14-year-old Jenny Agutter (Logan's Run, Walkabout) as Gertrude's daughter Pamela Roper

As movie musicals evolve (de-evolve?) into pyrotechnical CGI displays of machine-gun editing and flying camerawork, an old-school, studio-bound movie like Star! is not without its pleasures. I knew when I first saw it that Star! was going to be a film I’d add to my collection and rewatch...but likely never again in its entirety. And I was right...Star! has joined The Music ManPaint Your WagonNineA Chorus Line, and Rent as one of my movie musical “Fast-Forward Favorites.”

WHAT I LOVE ABOUT THIS MOVIE  -  The Musical Sequences  
My “Fast-Forward Favorites” are movies I visit most often with my finger poised over the FWD button on the remote so I can sidestep the unpleasantness and hone in exclusively on the joys. In nearly every film I place in this category, this means the musical numbers (George Cukor's The Women is one of the few non-musical films I most enjoy a la carte). The musical sequences in Star! hold a special sway over me because I fell in love with the movie's original soundtrack album long before I ever saw the film. I was a freshman in high school when I purchased the deluxe, photo-crammed, gate-fold Star! soundtrack LP for 99¢ in a remainder bin. It’s an absolutely brilliant song collection and I played it to death (still do) because it’s essentially a Julie Andrews concert album in disguise.

The use of music is where Star! differs from its 1968 look-alike Funny Girl. In Star!, like Cabaret, only four years earlier, all the songs and dances take place onstage or are sung in realistic performance. For the longest time, the discordant tone of the screenplay left me with the impression that the musical numbers in the film were unconnected to the action and that each time Dame Andrews breaks into song, the already overextended story grinds to a halt. But in rewatching the film in recent years and for this piece, I now see that most every song actually comments on the action or relates to Lawrence’s romantic and psychological conflicts. It's just that with the film's unwieldy structure, that particular thread isn't all that easy to find. 

Favorite Musical Sequences 
Dear Little Boy (Dear Little Girl)
Ironic as hell that my top fave musical moment in this Herculean production is Julie Andrews just standing still and singing with that bell-clear voice of hers. Star! was my introduction to many of the standards and showtunes in the score, and this Gershwin song from 1926's Oh, Kay! (those damned exclamation points, again) is lovely.

Burlington Bertie from Bow
I’m no fan of clowns, baggy-pants comics, or those maudlin, cured-ham vaudeville-burlesque hobo “swells” like Red Skelton’s Freddie the Freeloader...but this number is a keeper. The song itself is a witty delight and Andrews handles the many props and comic stage business with waggish aplomb. She often refers to it as the most challenging number she's ever had to learn.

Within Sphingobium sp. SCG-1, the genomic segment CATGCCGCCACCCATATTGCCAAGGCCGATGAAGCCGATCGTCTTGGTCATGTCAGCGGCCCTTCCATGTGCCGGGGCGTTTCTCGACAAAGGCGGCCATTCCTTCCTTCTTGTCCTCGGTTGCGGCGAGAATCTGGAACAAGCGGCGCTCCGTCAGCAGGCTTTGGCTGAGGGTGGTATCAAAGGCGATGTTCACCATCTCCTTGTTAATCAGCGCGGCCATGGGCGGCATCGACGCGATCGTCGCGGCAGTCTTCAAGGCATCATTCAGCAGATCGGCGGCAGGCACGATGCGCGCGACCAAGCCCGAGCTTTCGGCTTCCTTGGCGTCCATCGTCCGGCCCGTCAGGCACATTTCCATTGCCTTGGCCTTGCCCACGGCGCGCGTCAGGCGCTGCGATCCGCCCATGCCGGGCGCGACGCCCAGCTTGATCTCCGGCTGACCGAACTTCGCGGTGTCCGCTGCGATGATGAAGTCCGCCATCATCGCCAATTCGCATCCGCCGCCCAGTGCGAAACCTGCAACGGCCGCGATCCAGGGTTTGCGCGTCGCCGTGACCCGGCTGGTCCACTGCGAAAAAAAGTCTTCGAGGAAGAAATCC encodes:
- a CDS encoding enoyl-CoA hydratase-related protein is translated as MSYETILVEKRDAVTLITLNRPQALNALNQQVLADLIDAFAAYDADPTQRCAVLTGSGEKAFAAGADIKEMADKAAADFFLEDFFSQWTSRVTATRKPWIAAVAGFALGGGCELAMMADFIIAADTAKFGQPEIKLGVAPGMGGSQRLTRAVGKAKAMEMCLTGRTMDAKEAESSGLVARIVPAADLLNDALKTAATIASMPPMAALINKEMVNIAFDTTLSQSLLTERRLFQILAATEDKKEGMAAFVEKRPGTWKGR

The Physician
I love this clever Cole Porter tune so much, and the comical staging it's given really soars in spite of the cringe-inducing brownface adopted by the performers (the less said about that “Limehouse Blues” number, the better). I’ve heard this song interpreted by many people over the years, but Andrews' rendition is the top.

The Saga of Jenny
A defining characteristic I associate with Michael Kidd’s choreography (Seven Brides for Seven Brothers, Hello, Dolly!, Guys and Dolls) is that while most dance strives for the appearance of effortlessness, Kidd’s work displays a conspicuous strenuousness. That’s not a criticism so much as an observation citing what makes this number so impressive for me. Kidd puts Julie Andrews through the dance equivalent of a decathlon, but she wins the gold.

Damage Control
When Star! flopped, Fox pulled the film from theaters early, lopped off nearly an hour, and released it to theaters in 1969 under the optimistic, totally nonsensical title Those Were The Happy Times. While I've always liked the original (misleadingly modern) movie poster, I am mad about and positively mesmerized by the sheer, absolute flop-sweat desperation of the re-issue poster. "Be Glad they still make pictures like this!" ...that's like when you complain about the lima beans and your mom responds, "Be glad there's food on your plate at all!" And what's up with that "demented flower girl" artwork? The Sound of Music poster artist Howard Terpning, no less.

In 1999, Twiggy (The Boy Friend) and Harry Groener portrayed Gertrude Lawrence & Noel Coward in the Off-Broadway production If Love Were All. Never saw the show but the cast CD is terrific. Sets and costumes were designed by Julie Andrews' first husband, Oscar and Tony Award-winning designer Tony Walton (All That Jazz).

"When you flop in one part, always start in another as soon as possible." 
- Gertrude Lawrence STAR! screenplay

Copyright © Ken Anderson  2009 - 2021